Overall, valuations score in neutral territory.


Earnings momentum scoring for the week weakened down to a neutral level from the prior week’s bullish range. We compare earnings estimate changes vs. a recent anchor – in this case December 31st readings. 2014’s estimated growth per FactSet fell to 4.6% vs. 5.0% at 12/31/14, and vs. +5.1% in the prior week. As a result this reduced the score for the week.

Other earnings revision factors we evaluate include the following quarter, Q1:2015 which has seen estimates shrink to +0.8% growth vs. 4.0% at 12/31/14 and the revision rate for calendar 2015 is also negative: current estimates call for 5.9% growth vs. 8.2% at 12/31/14. We also rated the PEG ratio of earnings growth as a positive, as we are only paying 1.92x times on a P/E to growth rate basis.

Energy sector earnings estimates continue to shrink. Earnings estimates currently forecast at (37.5%) in calendar 2015. All the other sectors carry positive growth rates for 2015. Around 90 of the S&P 500 companies have reported Q4:14 so far and the ratio of earnings beats to misses is 4.71. So although the estimated growth rate for Q4 is only 0.3%, this may rise as the earnings season progresses. Overall earnings momentum now scores neutral.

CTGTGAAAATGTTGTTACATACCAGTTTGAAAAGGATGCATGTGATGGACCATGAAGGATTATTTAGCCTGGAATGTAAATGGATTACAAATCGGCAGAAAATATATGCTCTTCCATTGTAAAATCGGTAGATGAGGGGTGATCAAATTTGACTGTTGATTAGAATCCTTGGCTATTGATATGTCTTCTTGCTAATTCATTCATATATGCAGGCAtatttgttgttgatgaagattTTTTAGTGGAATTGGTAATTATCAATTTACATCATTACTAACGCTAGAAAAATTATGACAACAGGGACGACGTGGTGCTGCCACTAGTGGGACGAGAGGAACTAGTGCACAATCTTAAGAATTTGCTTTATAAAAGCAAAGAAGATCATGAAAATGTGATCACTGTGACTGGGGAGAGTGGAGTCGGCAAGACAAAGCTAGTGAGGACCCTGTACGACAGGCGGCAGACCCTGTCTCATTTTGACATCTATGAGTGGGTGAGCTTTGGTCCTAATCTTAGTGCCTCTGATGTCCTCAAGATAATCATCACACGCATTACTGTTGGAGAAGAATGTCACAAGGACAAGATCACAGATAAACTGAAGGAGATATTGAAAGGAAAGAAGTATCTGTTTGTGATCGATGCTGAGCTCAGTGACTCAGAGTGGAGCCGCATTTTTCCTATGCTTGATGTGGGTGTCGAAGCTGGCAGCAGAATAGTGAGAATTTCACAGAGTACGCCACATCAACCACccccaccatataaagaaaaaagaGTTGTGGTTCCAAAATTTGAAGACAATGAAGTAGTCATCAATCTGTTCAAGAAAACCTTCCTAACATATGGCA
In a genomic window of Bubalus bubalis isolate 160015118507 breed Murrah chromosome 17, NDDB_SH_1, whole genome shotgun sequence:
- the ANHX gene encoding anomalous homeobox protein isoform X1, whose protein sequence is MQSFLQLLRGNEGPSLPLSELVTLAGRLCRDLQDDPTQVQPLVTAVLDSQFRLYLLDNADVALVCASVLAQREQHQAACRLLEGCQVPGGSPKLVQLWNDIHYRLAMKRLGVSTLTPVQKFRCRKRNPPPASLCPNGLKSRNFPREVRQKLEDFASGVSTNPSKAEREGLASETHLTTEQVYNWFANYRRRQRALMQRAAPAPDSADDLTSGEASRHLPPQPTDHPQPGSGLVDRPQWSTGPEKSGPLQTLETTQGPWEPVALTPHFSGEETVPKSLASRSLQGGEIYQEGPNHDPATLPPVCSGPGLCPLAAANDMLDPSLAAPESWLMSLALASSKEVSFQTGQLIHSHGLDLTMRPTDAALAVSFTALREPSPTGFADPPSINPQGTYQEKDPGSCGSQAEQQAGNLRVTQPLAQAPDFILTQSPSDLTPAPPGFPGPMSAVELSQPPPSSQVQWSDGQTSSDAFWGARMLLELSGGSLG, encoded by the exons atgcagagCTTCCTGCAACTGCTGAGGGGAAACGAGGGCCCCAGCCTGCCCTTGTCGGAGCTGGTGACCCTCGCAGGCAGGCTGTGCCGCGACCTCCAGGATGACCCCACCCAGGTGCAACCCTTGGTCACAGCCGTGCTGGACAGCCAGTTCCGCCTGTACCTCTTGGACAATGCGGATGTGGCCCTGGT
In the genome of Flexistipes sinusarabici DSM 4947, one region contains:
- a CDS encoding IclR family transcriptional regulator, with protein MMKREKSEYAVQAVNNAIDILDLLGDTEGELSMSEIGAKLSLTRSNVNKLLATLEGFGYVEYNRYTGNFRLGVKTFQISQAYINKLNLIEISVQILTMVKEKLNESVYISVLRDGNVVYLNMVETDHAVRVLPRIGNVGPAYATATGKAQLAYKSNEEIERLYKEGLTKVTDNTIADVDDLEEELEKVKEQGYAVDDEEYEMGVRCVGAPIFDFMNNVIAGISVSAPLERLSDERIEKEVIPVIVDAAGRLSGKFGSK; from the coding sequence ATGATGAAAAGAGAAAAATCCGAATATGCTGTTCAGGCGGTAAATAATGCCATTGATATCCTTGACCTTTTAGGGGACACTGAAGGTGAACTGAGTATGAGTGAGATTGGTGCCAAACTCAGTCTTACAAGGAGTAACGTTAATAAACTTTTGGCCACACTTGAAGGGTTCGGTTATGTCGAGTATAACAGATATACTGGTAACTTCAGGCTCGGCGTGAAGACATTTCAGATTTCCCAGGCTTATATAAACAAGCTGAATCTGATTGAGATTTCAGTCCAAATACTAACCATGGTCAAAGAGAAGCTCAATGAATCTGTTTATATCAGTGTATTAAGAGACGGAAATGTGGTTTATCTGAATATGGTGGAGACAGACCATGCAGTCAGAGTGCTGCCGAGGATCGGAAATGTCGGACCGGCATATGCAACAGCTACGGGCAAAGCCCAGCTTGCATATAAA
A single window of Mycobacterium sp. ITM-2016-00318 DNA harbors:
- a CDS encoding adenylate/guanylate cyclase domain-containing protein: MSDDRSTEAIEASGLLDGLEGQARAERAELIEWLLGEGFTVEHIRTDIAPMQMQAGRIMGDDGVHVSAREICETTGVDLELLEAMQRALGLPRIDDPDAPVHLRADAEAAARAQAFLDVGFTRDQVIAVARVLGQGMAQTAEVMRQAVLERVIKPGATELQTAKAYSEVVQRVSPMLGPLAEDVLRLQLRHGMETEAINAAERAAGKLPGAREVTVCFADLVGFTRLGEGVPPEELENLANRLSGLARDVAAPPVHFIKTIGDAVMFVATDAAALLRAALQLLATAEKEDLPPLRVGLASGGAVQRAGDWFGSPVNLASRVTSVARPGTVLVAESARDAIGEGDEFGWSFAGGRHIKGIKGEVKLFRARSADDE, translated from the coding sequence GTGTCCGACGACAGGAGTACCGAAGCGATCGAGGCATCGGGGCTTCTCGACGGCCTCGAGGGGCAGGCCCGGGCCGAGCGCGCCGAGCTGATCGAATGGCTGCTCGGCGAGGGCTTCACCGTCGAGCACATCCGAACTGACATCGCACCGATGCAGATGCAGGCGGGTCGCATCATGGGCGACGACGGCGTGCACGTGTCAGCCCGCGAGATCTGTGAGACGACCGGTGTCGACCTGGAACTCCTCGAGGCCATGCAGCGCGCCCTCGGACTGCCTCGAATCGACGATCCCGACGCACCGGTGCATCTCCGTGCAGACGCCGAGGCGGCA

The Federal Reserve is still accommodative. Fed policy for a Fed funds rate at zero to 25 basis points looks to stay in place through at least early spring 2015. The most recent Fed funds rate was 0.12%. We don’t expect a rate hike until mid-year at the earliest.